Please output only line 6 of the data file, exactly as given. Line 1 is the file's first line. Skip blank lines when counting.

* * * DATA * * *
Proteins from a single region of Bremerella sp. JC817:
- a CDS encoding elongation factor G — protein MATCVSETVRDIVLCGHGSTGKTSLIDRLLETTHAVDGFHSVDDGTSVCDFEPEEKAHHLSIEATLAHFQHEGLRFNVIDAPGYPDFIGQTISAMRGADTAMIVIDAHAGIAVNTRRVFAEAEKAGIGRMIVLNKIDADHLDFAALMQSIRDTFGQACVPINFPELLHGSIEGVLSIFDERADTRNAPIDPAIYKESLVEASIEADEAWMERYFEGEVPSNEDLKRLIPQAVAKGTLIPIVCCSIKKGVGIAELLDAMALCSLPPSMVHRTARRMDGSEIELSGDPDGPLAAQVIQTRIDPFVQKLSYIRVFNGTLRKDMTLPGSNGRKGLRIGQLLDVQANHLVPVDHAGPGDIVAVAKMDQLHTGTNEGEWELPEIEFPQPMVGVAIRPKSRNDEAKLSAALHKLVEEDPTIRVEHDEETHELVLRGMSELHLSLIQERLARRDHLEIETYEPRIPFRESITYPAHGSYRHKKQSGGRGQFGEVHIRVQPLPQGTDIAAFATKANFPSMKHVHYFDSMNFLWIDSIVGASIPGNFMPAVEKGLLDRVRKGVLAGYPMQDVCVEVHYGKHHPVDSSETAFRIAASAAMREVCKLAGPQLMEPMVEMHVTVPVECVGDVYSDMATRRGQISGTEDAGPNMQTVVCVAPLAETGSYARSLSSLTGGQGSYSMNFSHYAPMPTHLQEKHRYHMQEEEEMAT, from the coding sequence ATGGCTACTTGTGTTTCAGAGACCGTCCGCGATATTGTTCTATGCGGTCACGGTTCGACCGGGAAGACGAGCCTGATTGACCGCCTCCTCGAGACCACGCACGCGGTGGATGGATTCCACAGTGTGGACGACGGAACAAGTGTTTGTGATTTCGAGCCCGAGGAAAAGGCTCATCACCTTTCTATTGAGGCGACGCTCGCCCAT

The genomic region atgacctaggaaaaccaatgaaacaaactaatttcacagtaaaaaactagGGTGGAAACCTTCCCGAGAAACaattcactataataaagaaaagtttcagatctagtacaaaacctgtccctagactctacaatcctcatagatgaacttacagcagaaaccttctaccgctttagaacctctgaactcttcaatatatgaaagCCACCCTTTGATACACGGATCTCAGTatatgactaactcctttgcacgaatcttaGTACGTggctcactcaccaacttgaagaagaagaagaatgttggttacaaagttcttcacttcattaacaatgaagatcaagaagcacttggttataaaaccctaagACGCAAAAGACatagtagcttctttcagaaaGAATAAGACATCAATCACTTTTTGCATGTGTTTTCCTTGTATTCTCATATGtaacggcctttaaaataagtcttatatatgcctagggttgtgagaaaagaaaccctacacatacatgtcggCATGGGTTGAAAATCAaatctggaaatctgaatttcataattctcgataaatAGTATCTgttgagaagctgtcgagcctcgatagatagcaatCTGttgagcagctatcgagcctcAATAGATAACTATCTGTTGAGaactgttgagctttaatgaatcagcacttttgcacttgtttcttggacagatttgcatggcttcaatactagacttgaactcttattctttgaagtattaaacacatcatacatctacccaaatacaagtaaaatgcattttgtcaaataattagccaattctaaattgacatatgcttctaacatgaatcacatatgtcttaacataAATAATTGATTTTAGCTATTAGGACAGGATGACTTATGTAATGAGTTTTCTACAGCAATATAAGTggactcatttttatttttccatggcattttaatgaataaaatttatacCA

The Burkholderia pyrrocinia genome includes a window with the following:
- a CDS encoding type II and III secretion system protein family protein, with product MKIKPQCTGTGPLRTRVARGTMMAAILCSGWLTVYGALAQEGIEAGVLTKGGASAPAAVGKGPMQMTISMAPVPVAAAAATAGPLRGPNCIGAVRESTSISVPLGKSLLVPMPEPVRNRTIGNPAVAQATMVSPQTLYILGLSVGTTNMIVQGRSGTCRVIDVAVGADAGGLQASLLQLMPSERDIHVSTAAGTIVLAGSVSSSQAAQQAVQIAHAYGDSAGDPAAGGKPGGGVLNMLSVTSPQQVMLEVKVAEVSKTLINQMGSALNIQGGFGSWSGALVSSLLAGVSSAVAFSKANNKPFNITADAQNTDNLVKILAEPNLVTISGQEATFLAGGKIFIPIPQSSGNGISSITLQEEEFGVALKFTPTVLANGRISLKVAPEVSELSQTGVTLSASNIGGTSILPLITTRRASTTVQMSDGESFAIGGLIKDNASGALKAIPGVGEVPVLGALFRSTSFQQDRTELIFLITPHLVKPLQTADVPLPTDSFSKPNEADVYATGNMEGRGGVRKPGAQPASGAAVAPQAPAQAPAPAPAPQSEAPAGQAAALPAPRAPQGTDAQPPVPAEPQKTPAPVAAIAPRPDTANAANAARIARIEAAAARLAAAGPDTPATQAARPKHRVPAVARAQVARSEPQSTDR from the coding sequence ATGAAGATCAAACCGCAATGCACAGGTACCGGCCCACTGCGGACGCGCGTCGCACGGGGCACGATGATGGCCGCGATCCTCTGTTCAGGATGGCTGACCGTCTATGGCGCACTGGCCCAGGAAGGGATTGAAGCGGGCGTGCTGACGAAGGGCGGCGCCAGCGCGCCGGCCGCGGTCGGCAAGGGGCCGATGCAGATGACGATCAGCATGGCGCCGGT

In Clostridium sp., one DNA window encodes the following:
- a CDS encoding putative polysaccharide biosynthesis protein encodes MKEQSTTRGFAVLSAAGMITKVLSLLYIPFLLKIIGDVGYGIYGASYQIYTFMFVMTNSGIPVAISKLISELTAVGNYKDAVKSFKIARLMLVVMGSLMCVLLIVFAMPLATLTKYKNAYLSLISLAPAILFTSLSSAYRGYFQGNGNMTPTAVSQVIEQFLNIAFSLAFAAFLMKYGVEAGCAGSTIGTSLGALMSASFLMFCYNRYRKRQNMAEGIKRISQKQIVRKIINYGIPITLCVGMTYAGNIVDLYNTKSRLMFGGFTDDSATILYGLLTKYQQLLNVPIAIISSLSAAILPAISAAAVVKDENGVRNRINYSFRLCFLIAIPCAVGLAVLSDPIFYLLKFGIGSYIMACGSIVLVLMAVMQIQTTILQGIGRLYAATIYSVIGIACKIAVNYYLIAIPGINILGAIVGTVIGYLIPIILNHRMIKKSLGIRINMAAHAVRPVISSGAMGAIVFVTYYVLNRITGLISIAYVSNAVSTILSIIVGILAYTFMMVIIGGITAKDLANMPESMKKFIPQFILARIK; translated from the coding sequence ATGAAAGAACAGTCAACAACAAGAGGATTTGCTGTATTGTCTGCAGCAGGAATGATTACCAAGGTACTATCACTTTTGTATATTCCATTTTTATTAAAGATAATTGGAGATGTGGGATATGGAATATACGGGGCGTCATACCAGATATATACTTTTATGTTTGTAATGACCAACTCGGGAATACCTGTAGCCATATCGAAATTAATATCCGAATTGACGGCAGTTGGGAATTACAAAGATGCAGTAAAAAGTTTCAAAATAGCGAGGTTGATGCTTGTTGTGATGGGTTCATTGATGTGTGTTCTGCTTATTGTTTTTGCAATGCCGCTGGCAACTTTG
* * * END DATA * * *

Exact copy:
In Clostridium sp., one DNA window encodes the following: